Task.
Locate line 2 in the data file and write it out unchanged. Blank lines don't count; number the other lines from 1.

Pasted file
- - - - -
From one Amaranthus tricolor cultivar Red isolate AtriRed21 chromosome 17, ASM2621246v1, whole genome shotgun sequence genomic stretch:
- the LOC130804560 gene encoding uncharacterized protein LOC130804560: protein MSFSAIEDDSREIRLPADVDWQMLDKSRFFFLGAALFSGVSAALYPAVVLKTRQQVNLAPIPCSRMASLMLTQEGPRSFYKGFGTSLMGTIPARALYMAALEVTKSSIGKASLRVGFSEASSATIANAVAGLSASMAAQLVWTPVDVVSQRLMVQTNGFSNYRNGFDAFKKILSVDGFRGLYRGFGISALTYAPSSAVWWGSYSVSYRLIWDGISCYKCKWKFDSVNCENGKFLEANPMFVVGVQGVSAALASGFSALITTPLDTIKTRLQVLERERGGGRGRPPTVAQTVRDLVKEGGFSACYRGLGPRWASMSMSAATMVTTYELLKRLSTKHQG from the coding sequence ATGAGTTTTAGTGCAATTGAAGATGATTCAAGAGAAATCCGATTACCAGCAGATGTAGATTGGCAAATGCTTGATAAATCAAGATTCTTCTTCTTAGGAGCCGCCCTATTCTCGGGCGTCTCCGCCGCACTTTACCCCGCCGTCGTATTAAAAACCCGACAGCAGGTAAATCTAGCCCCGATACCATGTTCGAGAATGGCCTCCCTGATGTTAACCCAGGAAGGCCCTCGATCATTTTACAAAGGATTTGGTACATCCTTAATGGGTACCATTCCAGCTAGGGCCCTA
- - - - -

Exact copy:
- the LOC130804560 gene encoding uncharacterized protein LOC130804560: protein MSFSAIEDDSREIRLPADVDWQMLDKSRFFFLGAALFSGVSAALYPAVVLKTRQQVNLAPIPCSRMASLMLTQEGPRSFYKGFGTSLMGTIPARALYMAALEVTKSSIGKASLRVGFSEASSATIANAVAGLSASMAAQLVWTPVDVVSQRLMVQTNGFSNYRNGFDAFKKILSVDGFRGLYRGFGISALTYAPSSAVWWGSYSVSYRLIWDGISCYKCKWKFDSVNCENGKFLEANPMFVVGVQGVSAALASGFSALITTPLDTIKTRLQVLERERGGGRGRPPTVAQTVRDLVKEGGFSACYRGLGPRWASMSMSAATMVTTYELLKRLSTKHQG from the coding sequence ATGAGTTTTAGTGCAATTGAAGATGATTCAAGAGAAATCCGATTACCAGCAGATGTAGATTGGCAAATGCTTGATAAATCAAGATTCTTCTTCTTAGGAGCCGCCCTATTCTCGGGCGTCTCCGCCGCACTTTACCCCGCCGTCGTATTAAAAACCCGACAGCAGGTAAATCTAGCCCCGATACCATGTTCGAGAATGGCCTCCCTGATGTTAACCCAGGAAGGCCCTCGATCATTTTACAAAGGATTTGGTACATCCTTAATGGGTACCATTCCAGCTAGGGCCCTA